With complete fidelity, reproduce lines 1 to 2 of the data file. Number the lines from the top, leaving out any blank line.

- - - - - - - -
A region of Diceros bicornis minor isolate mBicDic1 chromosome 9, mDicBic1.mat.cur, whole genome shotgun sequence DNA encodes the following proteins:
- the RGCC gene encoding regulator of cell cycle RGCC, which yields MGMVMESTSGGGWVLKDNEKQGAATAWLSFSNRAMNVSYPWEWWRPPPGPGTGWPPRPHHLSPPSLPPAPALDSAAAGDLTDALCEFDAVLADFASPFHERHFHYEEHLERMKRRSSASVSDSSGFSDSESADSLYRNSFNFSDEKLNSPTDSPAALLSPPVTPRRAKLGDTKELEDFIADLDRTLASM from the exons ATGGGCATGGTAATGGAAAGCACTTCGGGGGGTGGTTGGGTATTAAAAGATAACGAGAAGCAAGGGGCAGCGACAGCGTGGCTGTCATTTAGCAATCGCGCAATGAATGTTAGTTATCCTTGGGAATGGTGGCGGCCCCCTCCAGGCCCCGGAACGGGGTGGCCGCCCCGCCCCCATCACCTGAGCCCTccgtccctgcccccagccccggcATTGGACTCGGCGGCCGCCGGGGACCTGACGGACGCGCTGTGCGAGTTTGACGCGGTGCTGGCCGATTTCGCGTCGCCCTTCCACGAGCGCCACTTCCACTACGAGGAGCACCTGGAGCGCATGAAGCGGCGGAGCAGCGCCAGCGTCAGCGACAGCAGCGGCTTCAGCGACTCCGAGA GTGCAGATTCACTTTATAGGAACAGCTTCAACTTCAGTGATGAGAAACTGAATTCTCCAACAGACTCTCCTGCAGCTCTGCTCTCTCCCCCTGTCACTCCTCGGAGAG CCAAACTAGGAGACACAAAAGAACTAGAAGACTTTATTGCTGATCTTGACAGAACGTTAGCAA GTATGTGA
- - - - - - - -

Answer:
A region of Diceros bicornis minor isolate mBicDic1 chromosome 9, mDicBic1.mat.cur, whole genome shotgun sequence DNA encodes the following proteins:
- the RGCC gene encoding regulator of cell cycle RGCC, which yields MGMVMESTSGGGWVLKDNEKQGAATAWLSFSNRAMNVSYPWEWWRPPPGPGTGWPPRPHHLSPPSLPPAPALDSAAAGDLTDALCEFDAVLADFASPFHERHFHYEEHLERMKRRSSASVSDSSGFSDSESADSLYRNSFNFSDEKLNSPTDSPAALLSPPVTPRRAKLGDTKELEDFIADLDRTLASM from the exons ATGGGCATGGTAATGGAAAGCACTTCGGGGGGTGGTTGGGTATTAAAAGATAACGAGAAGCAAGGGGCAGCGACAGCGTGGCTGTCATTTAGCAATCGCGCAATGAATGTTAGTTATCCTTGGGAATGGTGGCGGCCCCCTCCAGGCCCCGGAACGGGGTGGCCGCCCCGCCCCCATCACCTGAGCCCTccgtccctgcccccagccccggcATTGGACTCGGCGGCCGCCGGGGACCTGACGGACGCGCTGTGCGAGTTTGACGCGGTGCTGGCCGATTTCGCGTCGCCCTTCCACGAGCGCCACTTCCACTACGAGGAGCACCTGGAGCGCATGAAGCGGCGGAGCAGCGCCAGCGTCAGCGACAGCAGCGGCTTCAGCGACTCCGAGA GTGCAGATTCACTTTATAGGAACAGCTTCAACTTCAGTGATGAGAAACTGAATTCTCCAACAGACTCTCCTGCAGCTCTGCTCTCTCCCCCTGTCACTCCTCGGAGAG CCAAACTAGGAGACACAAAAGAACTAGAAGACTTTATTGCTGATCTTGACAGAACGTTAGCAA GTATGTGA